Experts reveal whether so-called “wellness waters” are worth of our money.
Last posted by Christine Byrne | Huffington Post
There are plenty of things in the wellness world that seem a little woo-woo, and many are harmless. Will turmeric lattes solve all of your wellness woes, from fatigue to bloating? Nah. But they’re pretty and they taste delicious, so why not?
That said, the idea that regular water infused with hydrogen, or with an alkaline pH, can have so many more health benefits than plain old H2O, really sends up some red flags. Even if these “wellness waters” won’t hurt you, charging people extra for something that looks and tastes exactly the same as the stuff that comes out of the tap is a pretty bold move.
To help set the record straight on what these souped-up waters claim to do, and what the actual science says, we asked experts to weigh in.
Hydrogen water’s claim: It works as an antioxidant, and can help reduce inflammation.
Essentially, hydrogen water is regular water with extra hydrogen molecules added through electrolysis. Advocates claim that these extra hydrogen molecules have major benefits. “In theory, the idea makes sense: Free hydrogen molecules are involved in neutralizing free radicals in the body, and the more of them that are available, the more they can act on free radicals and reduce inflammation,” explained Ali Webster, a registered dietitian and associate director of nutrition communications at the International Food Information Council Foundation.
Science says: This might happen, but there’s no proof.
While researchers have started looking into the long-term effects of regularly drinking hydrogen water, it’s too soon to say whether the stuff actually does anything. “There have been a few randomized controlled trials conducted on the effects of hydrogen water in humans, but these have all been small and short in duration,” Webster said. We really don’t know whether the proposed effects have any legitimacy. In other words, it’s a scientifically backed hypothesis that extra hydrogen molecules might work as antioxidants, but it’s far from proven.
“Even if benefits were known, it’s still not clear exactly how much hydrogen water you’d have to drink to see any identifiable health improvement,” Webster said.
Alkaline water’s claim: It’ll help boost your body’s ability to maintain a healthy pH.
The idea behind alkaline water is that its higher (more alkaline, less acidic) pH will neutralize acid in the bloodstream and help the body more easily maintain an ideal pH. Maintaining this ideal pH is literally essential to proper bodily function, so you’d think alkaline water would be a great idea, right?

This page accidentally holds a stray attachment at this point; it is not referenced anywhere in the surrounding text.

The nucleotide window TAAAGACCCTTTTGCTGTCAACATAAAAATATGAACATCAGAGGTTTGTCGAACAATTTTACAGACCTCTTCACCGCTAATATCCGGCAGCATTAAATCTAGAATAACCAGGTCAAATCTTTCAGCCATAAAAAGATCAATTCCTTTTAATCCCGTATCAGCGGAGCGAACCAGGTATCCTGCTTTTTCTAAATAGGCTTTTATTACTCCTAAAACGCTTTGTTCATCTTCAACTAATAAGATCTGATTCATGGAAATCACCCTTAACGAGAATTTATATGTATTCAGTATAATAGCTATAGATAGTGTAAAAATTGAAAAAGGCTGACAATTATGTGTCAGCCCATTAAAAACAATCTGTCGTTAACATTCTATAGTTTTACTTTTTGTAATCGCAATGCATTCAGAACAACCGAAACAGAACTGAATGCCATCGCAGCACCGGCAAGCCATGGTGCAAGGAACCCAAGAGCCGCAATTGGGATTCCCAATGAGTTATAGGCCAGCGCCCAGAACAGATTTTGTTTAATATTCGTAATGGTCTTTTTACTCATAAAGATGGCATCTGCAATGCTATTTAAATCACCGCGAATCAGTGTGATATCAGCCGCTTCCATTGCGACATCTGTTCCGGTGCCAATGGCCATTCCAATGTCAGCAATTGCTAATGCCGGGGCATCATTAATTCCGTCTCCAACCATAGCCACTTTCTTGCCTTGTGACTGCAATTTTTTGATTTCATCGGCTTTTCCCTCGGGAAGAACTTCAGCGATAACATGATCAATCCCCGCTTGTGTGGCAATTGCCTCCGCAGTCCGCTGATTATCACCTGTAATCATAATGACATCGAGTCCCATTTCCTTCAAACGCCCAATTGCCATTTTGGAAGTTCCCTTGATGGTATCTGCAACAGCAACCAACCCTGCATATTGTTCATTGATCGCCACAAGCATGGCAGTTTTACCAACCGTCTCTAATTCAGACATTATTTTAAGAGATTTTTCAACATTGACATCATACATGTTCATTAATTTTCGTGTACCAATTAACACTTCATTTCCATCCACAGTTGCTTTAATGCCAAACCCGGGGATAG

Science says: Your body likely doesn’t need help, and if it does, water can’t help.
See, your body is really good at maintaining a stable blood pH of 7.36 to 7.44 (slightly alkaline). If your blood falls out of this range for any significant period of time, it’s likely you’ll die. “If you have healthy kidneys and lungs, your blood pH is held in a very tight range,” said Kris Sollid, a registered dietitian and senior director of nutrition communications at the International Food Information Council. “The pH of our blood is something the body takes very seriously. It’s among the most regulated of all our biological processes, which, thankfully, even the most expensive bottled water can’t interrupt.”
What’s more, even if your body did need help with pH regulation, alkaline water isn’t the way to do it. “The truth is that what we eat and drink only affects urine pH — it does not impact the pH of our body or blood,” Sollid said. “This is an important distinction that is often glossed over.” Everything we eat or drink passes through our stomach, where the pH is super acidic (between 1.5 and 3.5) before it hits our bloodstream. “If you drink alkaline water, the hydrochloric acid in your stomach simply neutralizes it.
“There is some evidence (from a small study of 100 people) to suggest that alkaline water might benefit healthy people to rehydrate after exercise, but more work needs to be done on this topic before any recommendations can be made for exercise recovery,” Sollid said. And, she added, “conclusive research in the general population does not support claims that alkaline water holds magical powers or that it even supports health.”
The only proven benefits of hydrogen and alkaline water are that they’re hydrating, like all water.
“Drinking enough water is a vital part of maintaining our health,” Webster said. Tap water, hydrogen water and alkaline water can all do this, so there’s not any health reason to avoid hydrogen or alkaline water. But “the biggest harm at this point looks like it’s inflicted on your wallet: Hydrogen water is expensive! It’s often sold for at least $3 or $4 a bottle,” Webster said.
Sollid agreed: “The type of water you choose to drink (alkaline versus tap, for example) has no impact on your health. The most important thing to know about H₂O is this: Drink it, it’s good for you, especially if you substitute it for caloric beverages.”
If you’re thirsty and all you can find is hydrogen or alkaline water — unlikely, but hey, you never know! — go ahead and drink it up. Otherwise, tap is just fine.
Original article can be found here.